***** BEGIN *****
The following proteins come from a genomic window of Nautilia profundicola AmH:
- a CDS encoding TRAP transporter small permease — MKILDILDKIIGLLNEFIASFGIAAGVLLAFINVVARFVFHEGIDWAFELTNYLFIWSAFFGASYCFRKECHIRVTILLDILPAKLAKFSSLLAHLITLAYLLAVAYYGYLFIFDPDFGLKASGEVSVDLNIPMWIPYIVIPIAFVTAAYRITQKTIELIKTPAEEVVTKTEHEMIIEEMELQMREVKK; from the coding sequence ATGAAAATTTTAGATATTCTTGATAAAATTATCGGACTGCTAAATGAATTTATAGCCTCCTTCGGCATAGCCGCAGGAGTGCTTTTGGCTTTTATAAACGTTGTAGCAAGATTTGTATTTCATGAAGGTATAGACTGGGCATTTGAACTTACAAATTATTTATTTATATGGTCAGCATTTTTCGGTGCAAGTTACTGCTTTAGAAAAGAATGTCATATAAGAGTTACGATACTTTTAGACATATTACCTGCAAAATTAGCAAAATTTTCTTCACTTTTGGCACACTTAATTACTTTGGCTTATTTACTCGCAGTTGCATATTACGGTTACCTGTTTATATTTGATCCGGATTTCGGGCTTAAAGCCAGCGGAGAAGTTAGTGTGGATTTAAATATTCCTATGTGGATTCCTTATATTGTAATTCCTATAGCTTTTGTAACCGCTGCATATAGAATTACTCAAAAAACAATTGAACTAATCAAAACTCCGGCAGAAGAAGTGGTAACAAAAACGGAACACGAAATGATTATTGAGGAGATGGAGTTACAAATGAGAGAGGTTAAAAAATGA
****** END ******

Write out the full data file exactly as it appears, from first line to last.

The following proteins come from a genomic window of Nautilia profundicola AmH:
- a CDS encoding TRAP transporter small permease — MKILDILDKIIGLLNEFIASFGIAAGVLLAFINVVARFVFHEGIDWAFELTNYLFIWSAFFGASYCFRKECHIRVTILLDILPAKLAKFSSLLAHLITLAYLLAVAYYGYLFIFDPDFGLKASGEVSVDLNIPMWIPYIVIPIAFVTAAYRITQKTIELIKTPAEEVVTKTEHEMIIEEMELQMREVKK; from the coding sequence ATGAAAATTTTAGATATTCTTGATAAAATTATCGGACTGCTAAATGAATTTATAGCCTCCTTCGGCATAGCCGCAGGAGTGCTTTTGGCTTTTATAAACGTTGTAGCAAGATTTGTATTTCATGAAGGTATAGACTGGGCATTTGAACTTACAAATTATTTATTTATATGGTCAGCATTTTTCGGTGCAAGTTACTGCTTTAGAAAAGAATGTCATATAAGAGTTACGATACTTTTAGACATATTACCTGCAAAATTAGCAAAATTTTCTTCACTTTTGGCACACTTAATTACTTTGGCTTATTTACTCGCAGTTGCATATTACGGTTACCTGTTTATATTTGATCCGGATTTCGGGCTTAAAGCCAGCGGAGAAGTTAGTGTGGATTTAAATATTCCTATGTGGATTCCTTATATTGTAATTCCTATAGCTTTTGTAACCGCTGCATATAGAATTACTCAAAAAACAATTGAACTAATCAAAACTCCGGCAGAAGAAGTGGTAACAAAAACGGAACACGAAATGATTATTGAGGAGATGGAGTTACAAATGAGAGAGGTTAAAAAATGA